ichmond Fontaine may be the best rock band you’ve never heard of. While they tend to get lumped into the nebulous and practically irrelevant alt.country genre, the truth is that they have an attitude more reminiscent of The Replacements and a sound closer to the L.A. centric country tinged rock of Rank & File and The Blasters. But if there’s a pedal steel player in the band someone’s going to point the No Depression finger.
On Richmond Fontaine’s last two albums Winnemucca and Post To Wire the band presented a loose collection of songs that explored the real world struggles underpinning the fantasy of the American west. These were songs populated by the down and out and the just barely hanging on, anchored by the indomitable spirit of those who hold out hope in the face of misery. The songs rocked and wept at the same time, bouncing on inspired guitar play and simple verse chorus verse song structure elevated by songwriter Willy Vlautin’s Raymond Carveresque lyrics. There was something special on those records that could be felt every time the laser hit the disc.
Vlautin’s talent with lyrics has long been a focus of attention. He has a keen eye for the downtrodden and the kind of voice that makes you believe what he’s saying. There’s a mature weariness in his throat that makes the characters in his songs deserving of our sincere sympathies, rather than receptacles for pity or condescension. Vlautin is a songwriter with a short story writer’s soul.
The Fitzgerald is both the same and different than previous Richmond Fontaine records. The centerpiece of the songs is still Vlautin’s narratives. The songs were written over a month period while holed up in Fitzgerald’s Casino & Hotel in Fontaine’s hometown of Reno, Nevada. The characters that populate the songs on The Fitzgerald are imbued with the flavor of the small gambling town and the desperation that clings to the people who try to survive at its fringes. Each song is a chronicle and attempted explanation of why we live self destructively. Without question these songs are Vlautin’s most lyrically accomplished to date. They are fully realized situations condensed into four-minute hits of mainlined heartbreak and repercussion. In listening to these songs it’s no surprise that Vlautin recently signed a book deal with British publisher Faber & Faber to release his first novel. He has an eye for character and detail on par with some of rock’s best lyricists.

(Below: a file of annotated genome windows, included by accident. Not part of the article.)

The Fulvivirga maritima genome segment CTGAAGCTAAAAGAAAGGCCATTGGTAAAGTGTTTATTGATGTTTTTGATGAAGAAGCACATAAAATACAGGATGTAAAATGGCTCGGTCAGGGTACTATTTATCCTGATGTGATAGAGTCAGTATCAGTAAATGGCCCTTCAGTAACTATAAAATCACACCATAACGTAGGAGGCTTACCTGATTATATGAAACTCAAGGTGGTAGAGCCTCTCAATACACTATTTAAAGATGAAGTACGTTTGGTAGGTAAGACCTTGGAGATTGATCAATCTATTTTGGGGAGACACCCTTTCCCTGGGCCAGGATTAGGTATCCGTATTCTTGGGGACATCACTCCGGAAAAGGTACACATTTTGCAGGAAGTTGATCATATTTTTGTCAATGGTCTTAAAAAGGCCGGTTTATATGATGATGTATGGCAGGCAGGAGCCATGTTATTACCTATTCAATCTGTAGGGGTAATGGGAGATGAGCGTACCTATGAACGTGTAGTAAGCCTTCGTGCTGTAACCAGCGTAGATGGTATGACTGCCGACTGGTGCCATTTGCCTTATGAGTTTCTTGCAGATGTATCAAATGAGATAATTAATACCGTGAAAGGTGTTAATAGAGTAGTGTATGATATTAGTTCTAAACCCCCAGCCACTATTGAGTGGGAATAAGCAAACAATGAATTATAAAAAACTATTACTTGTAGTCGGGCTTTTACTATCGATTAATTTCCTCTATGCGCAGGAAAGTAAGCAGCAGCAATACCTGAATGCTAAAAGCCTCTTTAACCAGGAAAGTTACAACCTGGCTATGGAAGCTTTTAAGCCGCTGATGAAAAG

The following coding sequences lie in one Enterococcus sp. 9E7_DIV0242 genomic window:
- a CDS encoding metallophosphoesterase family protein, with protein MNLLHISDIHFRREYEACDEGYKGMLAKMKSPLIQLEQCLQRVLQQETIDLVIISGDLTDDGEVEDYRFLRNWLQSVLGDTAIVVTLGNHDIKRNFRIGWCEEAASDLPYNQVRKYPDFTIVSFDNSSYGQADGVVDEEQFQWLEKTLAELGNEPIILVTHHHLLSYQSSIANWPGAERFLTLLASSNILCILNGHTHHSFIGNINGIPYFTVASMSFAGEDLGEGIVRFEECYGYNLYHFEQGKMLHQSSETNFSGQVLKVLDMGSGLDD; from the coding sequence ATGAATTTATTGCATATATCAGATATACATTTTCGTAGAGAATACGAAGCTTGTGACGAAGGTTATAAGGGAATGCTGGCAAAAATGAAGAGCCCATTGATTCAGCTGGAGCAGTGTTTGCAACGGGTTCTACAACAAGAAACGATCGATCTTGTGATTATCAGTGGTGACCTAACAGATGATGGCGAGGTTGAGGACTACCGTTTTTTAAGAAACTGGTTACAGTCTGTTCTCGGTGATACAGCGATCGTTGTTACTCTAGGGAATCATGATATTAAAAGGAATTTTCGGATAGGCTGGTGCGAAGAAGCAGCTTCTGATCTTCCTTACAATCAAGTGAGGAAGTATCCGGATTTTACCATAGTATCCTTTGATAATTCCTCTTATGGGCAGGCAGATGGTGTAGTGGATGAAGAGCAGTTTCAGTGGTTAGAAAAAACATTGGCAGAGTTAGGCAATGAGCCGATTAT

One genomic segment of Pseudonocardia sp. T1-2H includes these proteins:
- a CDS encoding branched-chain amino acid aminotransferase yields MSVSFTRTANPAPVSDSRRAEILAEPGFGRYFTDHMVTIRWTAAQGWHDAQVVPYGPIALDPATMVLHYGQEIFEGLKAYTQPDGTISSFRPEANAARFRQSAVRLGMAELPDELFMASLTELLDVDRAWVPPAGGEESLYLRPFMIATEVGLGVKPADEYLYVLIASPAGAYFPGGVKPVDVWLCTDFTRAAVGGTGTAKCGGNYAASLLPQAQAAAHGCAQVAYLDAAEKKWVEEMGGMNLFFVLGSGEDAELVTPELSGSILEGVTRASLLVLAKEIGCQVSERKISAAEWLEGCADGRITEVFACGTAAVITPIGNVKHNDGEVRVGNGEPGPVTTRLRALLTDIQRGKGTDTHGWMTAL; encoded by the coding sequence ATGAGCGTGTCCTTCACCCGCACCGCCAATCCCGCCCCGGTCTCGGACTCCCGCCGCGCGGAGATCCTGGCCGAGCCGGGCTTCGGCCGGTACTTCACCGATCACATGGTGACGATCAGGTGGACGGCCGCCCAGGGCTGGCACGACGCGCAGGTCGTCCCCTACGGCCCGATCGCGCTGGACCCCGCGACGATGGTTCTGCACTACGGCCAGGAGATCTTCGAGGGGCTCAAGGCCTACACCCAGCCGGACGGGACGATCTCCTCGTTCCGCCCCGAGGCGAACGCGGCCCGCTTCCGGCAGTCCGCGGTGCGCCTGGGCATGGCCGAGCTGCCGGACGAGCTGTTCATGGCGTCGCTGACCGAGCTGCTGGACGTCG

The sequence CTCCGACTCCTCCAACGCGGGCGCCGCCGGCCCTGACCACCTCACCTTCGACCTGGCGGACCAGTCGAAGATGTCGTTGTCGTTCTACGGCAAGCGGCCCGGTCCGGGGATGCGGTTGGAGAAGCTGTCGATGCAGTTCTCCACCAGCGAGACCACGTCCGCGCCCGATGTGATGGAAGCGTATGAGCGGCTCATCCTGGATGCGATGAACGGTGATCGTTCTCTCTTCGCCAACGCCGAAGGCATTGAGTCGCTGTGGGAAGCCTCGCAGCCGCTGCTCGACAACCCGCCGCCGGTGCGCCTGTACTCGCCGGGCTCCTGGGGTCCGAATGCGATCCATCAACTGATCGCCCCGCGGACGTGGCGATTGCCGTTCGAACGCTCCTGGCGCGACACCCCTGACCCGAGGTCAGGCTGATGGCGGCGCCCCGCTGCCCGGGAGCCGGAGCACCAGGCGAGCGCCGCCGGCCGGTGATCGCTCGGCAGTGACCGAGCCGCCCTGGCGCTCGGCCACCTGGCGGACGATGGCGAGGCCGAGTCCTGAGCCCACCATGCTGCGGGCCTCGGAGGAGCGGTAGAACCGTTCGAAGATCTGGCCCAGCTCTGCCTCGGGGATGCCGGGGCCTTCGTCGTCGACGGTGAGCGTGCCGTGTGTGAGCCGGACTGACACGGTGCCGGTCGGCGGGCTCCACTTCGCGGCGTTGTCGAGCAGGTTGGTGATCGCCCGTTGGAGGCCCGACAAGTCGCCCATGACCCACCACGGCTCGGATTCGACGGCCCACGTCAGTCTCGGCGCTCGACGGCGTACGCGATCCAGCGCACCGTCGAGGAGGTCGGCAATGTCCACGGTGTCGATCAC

Musically The Fitzgerald is a departure from the rock band format Richmond Fontaine has employed so skillfully. Much more than their other records < I>The Fitzgerald sounds like a folk album. This partly due to the emphasis on Vlautin’s stories, but is cemented by the guitar and voice focus of many of these songs. It isn’t until the third song “Black Road” that we hear an electric guitar swell menacingly behind Vlautin’s voice. “Disappeared” is the first sign of the complete band as piano, light drums and harmonies fill out the story of a drinker at The Swiss Chalet pining for the woman that left him. “Casino Lights” is comprised of just acoustic guitar and a gentle violin. Without exception The Fitzgerald, at least for the moment, leaves behind the raucous boozy songs that earned comparisons to vintage Replacements.
While the songs tend towards sparse instrumentation, the album has a dense claustrophobic quality. Mike Coykendall’s (M. Ward, Beth Orton) production leaves little space between the instruments creating a textural darkness that echoes the lack of natural light so familiar to anyone who’s spent time in a casino bar. It’s a feeling not so much of foreboding but of inertia. You want the characters in these songs to escape, to make good decisions, while knowing that their circumstances will prevent it.
This musical departure may be The Fitzgerald’s blessing and curse. Fans of the band’s usual formula may be put off by the dense folk stylings of this record, but close listening is well rewarded. The Fitzgerald is a deeply affecting listen best augmented by dim lights and full bottles of booze, though it does ask to be met half way. You need to give some attention to the characters that populate these songs in order to fully appreciate the power at their core.
Reviewed by: Peter Funk
Reviewed on: 2005-08-09